Not everyone is a programmer. Even those of us who do know how to program might not meet your expectations, and we would likely waste hours (or sometimes even days) writing and formatting a patch exactly how you might like it. And even then, we might be rejected again and again.

Instead: You, an expert programmer, could spend a little bit of time to thoughtfully discuss an idea and possibly consider implementing it. All of us who are better at things other than programming could possibly help you out in other ways too.

The pain of perfect patches

Developers often assume everyone should write perfect code in their project’s language, to their coding style (tabs? spaces? how many spaces? K&R? KNF? how many comments? what types of comments?). Thinking that everyone will send you free code exactly how you like it is not only arrogant; it dismisses other contributions.

Software is much more than the code that goes into it

Contribution is more than just patches; design, documentation, marketing, translation, localization, security audits, testing, discussion, and advocacy all are crucial for software to be good software.

“Patches welcome” ends any kind of meaningful discussion for potential other contributors.

Simple solutions: words & phrases

The words we all use matter. There are often special meanings in phrases we choose.

“Contributions are appreciated” is much better phrase to say than “patches accepted”. It’s not only what you say, though — it’s also what you mean, and we all need to shift our mindsets too.

The differences can be summed up simply:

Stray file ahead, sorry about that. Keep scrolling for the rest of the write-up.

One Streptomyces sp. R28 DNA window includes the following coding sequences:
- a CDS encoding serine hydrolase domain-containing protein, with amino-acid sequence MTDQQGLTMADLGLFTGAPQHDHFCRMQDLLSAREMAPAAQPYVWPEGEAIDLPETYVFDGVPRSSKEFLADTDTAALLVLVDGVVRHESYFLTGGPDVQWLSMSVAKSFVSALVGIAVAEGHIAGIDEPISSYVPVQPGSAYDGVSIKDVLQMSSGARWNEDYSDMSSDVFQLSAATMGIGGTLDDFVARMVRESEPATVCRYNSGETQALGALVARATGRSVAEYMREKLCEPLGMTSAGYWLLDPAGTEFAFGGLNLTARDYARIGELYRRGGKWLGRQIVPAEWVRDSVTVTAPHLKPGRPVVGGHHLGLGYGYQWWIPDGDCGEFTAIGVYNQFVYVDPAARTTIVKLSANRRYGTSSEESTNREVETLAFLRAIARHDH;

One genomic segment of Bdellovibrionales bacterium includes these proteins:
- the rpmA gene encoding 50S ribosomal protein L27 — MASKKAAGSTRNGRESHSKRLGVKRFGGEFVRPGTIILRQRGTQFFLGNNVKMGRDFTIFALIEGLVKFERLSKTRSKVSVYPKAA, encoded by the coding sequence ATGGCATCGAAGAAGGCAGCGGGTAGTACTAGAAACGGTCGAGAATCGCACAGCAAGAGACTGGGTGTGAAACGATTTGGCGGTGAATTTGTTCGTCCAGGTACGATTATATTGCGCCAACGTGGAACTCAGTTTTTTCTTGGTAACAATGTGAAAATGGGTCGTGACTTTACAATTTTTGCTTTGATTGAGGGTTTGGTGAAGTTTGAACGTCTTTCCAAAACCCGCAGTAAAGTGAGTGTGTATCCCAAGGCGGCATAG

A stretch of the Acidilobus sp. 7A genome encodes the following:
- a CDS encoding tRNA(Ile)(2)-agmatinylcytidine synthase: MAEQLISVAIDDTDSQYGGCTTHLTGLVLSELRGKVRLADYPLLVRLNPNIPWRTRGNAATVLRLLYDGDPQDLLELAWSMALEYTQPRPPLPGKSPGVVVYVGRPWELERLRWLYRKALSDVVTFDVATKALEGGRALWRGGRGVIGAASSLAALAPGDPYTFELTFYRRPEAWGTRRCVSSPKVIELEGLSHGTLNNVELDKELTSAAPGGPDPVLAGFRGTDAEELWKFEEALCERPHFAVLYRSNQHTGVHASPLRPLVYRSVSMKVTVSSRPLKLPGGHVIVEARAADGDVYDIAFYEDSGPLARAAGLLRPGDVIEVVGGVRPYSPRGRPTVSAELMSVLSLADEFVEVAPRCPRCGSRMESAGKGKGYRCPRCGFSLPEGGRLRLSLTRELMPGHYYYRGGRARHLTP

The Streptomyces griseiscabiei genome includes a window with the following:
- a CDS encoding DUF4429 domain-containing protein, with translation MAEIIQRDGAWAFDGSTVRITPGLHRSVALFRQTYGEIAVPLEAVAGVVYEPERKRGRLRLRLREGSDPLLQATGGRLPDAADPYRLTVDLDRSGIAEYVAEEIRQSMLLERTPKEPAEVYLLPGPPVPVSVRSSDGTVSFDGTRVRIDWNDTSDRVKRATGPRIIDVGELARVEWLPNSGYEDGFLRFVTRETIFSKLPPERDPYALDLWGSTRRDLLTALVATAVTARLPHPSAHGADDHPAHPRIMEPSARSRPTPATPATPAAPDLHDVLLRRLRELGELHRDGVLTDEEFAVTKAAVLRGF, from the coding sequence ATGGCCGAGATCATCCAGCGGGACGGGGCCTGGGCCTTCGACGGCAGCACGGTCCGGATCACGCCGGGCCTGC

1. Be inclusive — people can help out in many different ways.
  2. Be thankful — everyone’s time is valuable, and they could choose to spend theirs doing something else entirely. Instead, they decided to talk with you and spend a bit of their time on your project, to try to help.
  3. Community participation is not only about code.

Sometimes you simply can’t work on an idea or fix a bug in your project due to various constraints, such as lack of time, being sick, or even a lack of skill. That’s okay; everyone has moments like these. If you’re up-front with people, they will likely understand and may think of you and your project more highly with the explanation. (Every once in a while, someone else may even see that there’s help needed and jump in because of your pleasant conversation too.)

Conclusion

If initial conversations are handled correctly, it could be the start of a beautiful symbiotic relationship to make your software better.

Wednesday March 6th 2013

Giving feedback

Lucas Rocha shared Seth Godin‘s blog post “the worst feedback is indifferenceon Google+, and I posted a reply.

In the interest of openness and distribution (and actually posting content on my blog), here’s my response:

I was on a call the other day where someone told me that they wouldn’t ever give me negative feedback. I replied: “No! Please give me negative feedback, especially if it’s constructive. Tell me when what I do sucks. If you can, please tell me why it sucks too. If it’s good or great, tell me about that too. Please let me know what you think.”

After working in the FOSS community as a designer for a decade and a half, one must have a thick skin. Us designers often produce highly visible things, sometimes with controversial ideas (sometimes for bad, sometimes for awesome).

I hope all of us in the community can work together and be respectful of each other enough to say when things produced (designs of any sort, code, documentation, etc.) might be good or bad… and also have the courtesy to point out why we hold whatever opinion we may have.

It’s important to have some respect for people when doing this. Even the most awesome people produce the worst ideas sometimes, and that’s fine. It’s all on the path to working together to make things better. We need to foster open communication whenever we can and separate the design from the designer, the code from the coder, the writings from the writer, the managing from the management, etc.

In other words, attack stuff within reason (either with negative feedback or attacks of awesomeness) and elaborate, but be careful not to hurt each other.

Monday June 4th 2012

New job!

I have recently left Novell / SUSE, after working at the company for eight years.

Today is my first day at Red Hat!